It’s basically just jumping on a fad because they’ve seen experts do it right, but the only way these business owners will be safe is if their clients are less than familiar with inbound. Just remember; these guys are learning the fundamentals on the job. You’ve ultimately allowed an apprentice to service your marketing needs and take your budget.
The Agency That Do a ‘Bolt-On’ Inbound Programme
*ALARM BELLS RINGING* So here’s your traditional print, design and web development agency now saying they will do a bit of inbound on the side at an extra cost. Let’s be really frank here; they’re not going to be doing inbound marketing. They will produce a few mediocre blog posts that include a few keywords and Bob’s your uncle. As found in the 2015 Mad Men to Sad Men survey conducted by IPA, clients preferred agencies to embrace what they’re good at, stick to it and become exceptional. The 4 step methodology of Attract, Convert, Close, Delight is too complex to be implemented on the side. Things such as ‘PR Support’ are a bolt on. Not an entire marketing methodology that requires time, resource and more importantly expertise.
For inbound to work you need a savvy SEO team, awesome content, innovative design, web developers that understand the importance of user journeys and a social media and outreach team that know their stuff and are not a fleeting array of interns. And that’s just the start. To offer inbound marketing as a mere bolt-on is akin to offering fish as an extra cost to your fish and chips.
Top Tip: Stay away. These guys have read a post or two on inbound and sort of understand they should be doing it, so they’ve offered it as a service to probably boost their own website’s ranking, but more importantly to make money off the naivety of unsuspecting new clients who know less than they do.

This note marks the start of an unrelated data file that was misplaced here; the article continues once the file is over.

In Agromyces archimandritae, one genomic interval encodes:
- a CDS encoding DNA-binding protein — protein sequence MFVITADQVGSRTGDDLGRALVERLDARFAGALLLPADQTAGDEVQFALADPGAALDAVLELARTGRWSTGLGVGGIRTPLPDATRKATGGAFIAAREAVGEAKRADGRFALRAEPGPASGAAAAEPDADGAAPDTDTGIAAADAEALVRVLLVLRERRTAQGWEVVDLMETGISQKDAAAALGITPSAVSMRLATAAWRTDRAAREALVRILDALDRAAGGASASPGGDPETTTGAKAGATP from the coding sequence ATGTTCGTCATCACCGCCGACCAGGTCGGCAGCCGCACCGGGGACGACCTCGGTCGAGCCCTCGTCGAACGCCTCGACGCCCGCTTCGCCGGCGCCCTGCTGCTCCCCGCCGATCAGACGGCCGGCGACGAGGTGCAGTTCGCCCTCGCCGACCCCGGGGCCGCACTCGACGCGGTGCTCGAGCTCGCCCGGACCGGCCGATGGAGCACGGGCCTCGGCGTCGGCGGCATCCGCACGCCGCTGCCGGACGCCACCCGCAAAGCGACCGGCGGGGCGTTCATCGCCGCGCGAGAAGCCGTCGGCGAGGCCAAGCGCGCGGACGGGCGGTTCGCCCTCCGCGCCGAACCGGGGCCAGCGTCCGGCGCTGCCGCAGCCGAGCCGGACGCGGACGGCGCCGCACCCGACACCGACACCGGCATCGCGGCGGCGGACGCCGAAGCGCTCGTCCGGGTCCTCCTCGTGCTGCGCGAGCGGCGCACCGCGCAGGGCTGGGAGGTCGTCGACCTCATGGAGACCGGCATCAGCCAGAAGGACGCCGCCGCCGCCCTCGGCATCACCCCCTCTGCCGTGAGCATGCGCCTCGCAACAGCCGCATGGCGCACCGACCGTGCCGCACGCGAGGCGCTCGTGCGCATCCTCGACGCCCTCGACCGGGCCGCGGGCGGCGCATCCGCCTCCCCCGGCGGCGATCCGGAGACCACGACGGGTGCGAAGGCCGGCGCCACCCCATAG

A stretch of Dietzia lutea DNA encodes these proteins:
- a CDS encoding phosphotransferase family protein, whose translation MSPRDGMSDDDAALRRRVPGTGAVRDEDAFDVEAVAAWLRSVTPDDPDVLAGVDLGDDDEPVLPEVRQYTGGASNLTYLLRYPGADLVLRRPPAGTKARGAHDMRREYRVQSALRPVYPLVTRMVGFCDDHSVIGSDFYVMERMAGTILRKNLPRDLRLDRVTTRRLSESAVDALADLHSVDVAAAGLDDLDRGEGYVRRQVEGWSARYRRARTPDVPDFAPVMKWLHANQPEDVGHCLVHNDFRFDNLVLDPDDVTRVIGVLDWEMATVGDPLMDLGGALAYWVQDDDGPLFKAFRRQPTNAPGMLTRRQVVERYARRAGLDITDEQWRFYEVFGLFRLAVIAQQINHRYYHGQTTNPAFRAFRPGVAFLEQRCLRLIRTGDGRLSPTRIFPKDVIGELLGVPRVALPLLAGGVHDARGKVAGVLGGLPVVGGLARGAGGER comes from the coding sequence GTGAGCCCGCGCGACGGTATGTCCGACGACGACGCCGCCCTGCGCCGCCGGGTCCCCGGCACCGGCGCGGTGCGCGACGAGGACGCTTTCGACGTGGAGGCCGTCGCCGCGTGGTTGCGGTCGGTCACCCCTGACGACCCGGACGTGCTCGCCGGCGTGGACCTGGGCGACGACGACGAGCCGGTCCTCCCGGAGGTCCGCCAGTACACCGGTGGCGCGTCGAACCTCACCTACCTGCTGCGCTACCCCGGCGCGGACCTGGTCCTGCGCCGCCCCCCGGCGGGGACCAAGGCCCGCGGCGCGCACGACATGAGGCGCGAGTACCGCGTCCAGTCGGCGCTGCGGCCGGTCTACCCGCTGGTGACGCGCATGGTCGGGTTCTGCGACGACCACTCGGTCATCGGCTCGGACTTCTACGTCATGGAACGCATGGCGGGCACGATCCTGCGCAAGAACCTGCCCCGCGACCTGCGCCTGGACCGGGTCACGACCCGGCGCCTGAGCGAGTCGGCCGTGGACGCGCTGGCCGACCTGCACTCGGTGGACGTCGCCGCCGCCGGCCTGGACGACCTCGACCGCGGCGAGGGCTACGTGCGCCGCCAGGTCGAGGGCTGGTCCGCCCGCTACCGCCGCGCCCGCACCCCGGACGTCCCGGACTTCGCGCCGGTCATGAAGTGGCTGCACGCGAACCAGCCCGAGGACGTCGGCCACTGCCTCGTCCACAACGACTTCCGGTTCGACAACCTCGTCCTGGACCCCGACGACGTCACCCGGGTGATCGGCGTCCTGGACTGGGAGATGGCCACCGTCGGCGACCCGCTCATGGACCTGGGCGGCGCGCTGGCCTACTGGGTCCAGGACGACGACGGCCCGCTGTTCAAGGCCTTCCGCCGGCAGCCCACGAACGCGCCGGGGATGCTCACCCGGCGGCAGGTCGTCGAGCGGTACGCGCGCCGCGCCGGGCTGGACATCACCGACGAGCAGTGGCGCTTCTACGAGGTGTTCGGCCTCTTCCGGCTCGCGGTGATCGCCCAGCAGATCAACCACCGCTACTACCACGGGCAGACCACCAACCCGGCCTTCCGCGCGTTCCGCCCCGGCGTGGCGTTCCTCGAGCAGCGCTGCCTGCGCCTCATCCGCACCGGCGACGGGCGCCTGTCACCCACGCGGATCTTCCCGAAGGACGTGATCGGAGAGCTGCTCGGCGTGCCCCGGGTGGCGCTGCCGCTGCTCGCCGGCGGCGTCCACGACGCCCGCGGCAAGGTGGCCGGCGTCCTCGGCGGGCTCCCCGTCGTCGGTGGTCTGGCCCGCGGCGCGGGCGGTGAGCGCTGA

The Inexperienced Marketing Team
To get inbound right – which can and should be done as companies are 3x more likely to see increased ROI compared to outbound campaigns – isn’t as easy as just setting up a blog and waiting for an audience. And I’m not talking about your Fortune 500 companies here. I’m talking about your SME/SMB with a small in-house marketing team who are forced to innovate in how they win new business in this digital world we’re in.
Inbound marketing costs a lot, despite it costing 63% less per lead than outbound. Cash strapped businesses are looking for ways to reduce costs, but still do some sort of inbound marketing, but inbound doesn’t work like that. It needs your full attention and a lot of your budget. Content marketing normally is the go to solution, but with 71% of businesses creating more content in 2015 than ever before and only 12% of those feeling like they have an actual plan, it’s evident it’s time for a company brainstorm and a shed load of coffee.
That said, Joe Pulizzi claimed back in 2011 that inbound will only get you so far and it’s content that takes you all the way to a sale. But don’t they both actually need one another equally to drive results? Creating awesome content for all stages of the buying journey is fab, I applaud you, but inbound is critical in attracting, nurturing and maintaining an audience. Without an audience, you’re not a star.
“Doing well with blogging is not about writing one key post, it is about performing day after day and helping a few people at a time”. – Aaron Wall (@seobook)
The Consultancy That’s So Last Year
Inbound marketing has evolved over the past few years as the internet collectively garners data to prove and disprove techniques. But to the agencies out there still repping their 5,000 word white papers, it’s time to pull your heads up from your beige desks and snap out of your beige existence.